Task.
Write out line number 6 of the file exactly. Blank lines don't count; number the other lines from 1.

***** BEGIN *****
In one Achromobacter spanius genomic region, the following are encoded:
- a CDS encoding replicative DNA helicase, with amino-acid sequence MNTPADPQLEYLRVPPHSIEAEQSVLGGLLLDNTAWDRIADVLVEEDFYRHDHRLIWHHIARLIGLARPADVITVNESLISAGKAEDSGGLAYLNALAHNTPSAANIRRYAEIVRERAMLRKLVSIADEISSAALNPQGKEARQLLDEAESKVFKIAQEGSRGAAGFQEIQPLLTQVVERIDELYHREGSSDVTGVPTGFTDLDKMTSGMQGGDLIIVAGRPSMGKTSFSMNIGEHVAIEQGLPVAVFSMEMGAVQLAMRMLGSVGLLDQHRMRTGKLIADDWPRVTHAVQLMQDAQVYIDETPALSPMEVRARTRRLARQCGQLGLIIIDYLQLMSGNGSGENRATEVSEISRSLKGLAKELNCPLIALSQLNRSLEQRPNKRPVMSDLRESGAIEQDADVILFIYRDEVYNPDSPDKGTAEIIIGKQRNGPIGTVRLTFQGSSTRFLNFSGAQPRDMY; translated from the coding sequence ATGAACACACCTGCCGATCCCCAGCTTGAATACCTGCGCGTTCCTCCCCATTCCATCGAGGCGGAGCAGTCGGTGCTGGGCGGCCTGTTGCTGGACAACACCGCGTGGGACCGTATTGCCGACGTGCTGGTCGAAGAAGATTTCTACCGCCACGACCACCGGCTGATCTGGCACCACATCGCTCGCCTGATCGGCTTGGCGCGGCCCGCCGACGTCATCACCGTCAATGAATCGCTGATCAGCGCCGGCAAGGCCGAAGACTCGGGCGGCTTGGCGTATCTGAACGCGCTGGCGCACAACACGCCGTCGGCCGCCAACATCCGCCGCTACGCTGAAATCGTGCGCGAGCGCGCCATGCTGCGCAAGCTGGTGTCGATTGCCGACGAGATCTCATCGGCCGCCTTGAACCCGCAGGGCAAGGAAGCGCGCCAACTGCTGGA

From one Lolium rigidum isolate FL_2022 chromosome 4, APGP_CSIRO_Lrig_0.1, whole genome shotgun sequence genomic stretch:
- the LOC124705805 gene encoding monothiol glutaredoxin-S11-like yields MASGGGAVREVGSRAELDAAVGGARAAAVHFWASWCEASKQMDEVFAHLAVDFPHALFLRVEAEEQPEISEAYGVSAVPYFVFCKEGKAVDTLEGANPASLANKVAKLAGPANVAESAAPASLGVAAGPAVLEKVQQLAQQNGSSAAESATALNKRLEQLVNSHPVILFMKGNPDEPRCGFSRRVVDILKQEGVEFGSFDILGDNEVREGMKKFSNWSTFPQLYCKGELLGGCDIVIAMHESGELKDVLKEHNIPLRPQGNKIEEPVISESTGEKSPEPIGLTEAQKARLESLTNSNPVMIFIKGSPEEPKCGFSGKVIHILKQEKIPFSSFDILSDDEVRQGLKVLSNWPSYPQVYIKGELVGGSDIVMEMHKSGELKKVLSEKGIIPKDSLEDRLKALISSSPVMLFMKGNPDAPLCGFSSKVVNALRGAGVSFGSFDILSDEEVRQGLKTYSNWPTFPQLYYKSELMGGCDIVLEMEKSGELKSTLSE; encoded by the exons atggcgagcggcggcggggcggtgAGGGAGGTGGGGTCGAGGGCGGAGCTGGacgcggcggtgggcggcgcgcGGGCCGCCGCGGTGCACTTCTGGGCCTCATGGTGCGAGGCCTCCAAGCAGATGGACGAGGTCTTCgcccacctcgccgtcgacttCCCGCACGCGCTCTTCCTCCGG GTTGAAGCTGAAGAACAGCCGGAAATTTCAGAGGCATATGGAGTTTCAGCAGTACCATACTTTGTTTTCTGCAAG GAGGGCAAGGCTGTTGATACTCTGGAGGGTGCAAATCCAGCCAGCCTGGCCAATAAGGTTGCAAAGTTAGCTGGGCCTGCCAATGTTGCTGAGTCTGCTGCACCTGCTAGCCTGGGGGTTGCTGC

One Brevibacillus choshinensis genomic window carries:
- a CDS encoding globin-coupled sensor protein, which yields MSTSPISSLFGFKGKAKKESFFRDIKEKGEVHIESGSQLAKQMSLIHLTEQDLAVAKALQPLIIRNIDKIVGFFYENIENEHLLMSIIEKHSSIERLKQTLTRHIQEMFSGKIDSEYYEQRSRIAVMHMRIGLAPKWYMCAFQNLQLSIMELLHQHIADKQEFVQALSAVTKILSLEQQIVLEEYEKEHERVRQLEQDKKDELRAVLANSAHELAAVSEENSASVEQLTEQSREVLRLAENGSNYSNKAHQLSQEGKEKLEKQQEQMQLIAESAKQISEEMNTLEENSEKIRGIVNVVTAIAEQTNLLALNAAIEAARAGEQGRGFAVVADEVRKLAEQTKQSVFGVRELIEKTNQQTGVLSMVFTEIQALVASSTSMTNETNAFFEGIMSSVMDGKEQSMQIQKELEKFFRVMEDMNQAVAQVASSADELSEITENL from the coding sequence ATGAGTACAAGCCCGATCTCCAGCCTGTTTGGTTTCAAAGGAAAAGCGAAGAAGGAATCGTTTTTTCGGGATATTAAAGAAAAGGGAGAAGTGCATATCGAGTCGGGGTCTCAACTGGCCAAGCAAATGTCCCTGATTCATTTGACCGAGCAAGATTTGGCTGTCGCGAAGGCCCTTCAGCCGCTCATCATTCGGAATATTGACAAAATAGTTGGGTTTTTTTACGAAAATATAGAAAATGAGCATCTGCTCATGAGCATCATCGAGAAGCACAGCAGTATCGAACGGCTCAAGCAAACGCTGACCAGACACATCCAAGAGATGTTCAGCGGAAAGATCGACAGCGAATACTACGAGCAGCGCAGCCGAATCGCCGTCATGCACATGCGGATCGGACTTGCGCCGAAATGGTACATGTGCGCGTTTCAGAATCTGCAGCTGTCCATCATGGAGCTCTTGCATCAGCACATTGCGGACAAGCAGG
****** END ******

- a CDS encoding globin-coupled sensor protein, which yields MSTSPISSLFGFKGKAKKESFFRDIKEKGEVHIESGSQLAKQMSLIHLTEQDLAVAKALQPLIIRNIDKIVGFFYENIENEHLLMSIIEKHSSIERLKQTLTRHIQEMFSGKIDSEYYEQRSRIAVMHMRIGLAPKWYMCAFQNLQLSIMELLHQHIADKQEFVQALSAVTKILSLEQQIVLEEYEKEHERVRQLEQDKKDELRAVLANSAHELAAVSEENSASVEQLTEQSREVLRLAENGSNYSNKAHQLSQEGKEKLEKQQEQMQLIAESAKQISEEMNTLEENSEKIRGIVNVVTAIAEQTNLLALNAAIEAARAGEQGRGFAVVADEVRKLAEQTKQSVFGVRELIEKTNQQTGVLSMVFTEIQALVASSTSMTNETNAFFEGIMSSVMDGKEQSMQIQKELEKFFRVMEDMNQAVAQVASSADELSEITENL from the coding sequence ATGAGTACAAGCCCGATCTCCAGCCTGTTTGGTTTCAAAGGAAAAGCGAAGAAGGAATCGTTTTTTCGGGATATTAAAGAAAAGGGAGAAGTGCATATCGAGTCGGGGTCTCAACTGGCCAAGCAAATGTCCCTGATTCATTTGACCGAGCAAGATTTGGCTGTCGCGAAGGCCCTTCAGCCGCTCATCATTCGGAATATTGACAAAATAGTTGGGTTTTTTTACGAAAATATAGAAAATGAGCATCTGCTCATGAGCATCATCGAGAAGCACAGCAGTATCGAACGGCTCAAGCAAACGCTGACCAGACACATCCAAGAGATGTTCAGCGGAAAGATCGACAGCGAATACTACGAGCAGCGCAGCCGAATCGCCGTCATGCACATGCGGATCGGACTTGCGCCGAAATGGTACATGTGCGCGTTTCAGAATCTGCAGCTGTCCATCATGGAGCTCTTGCATCAGCACATTGCGGACAAGCAGG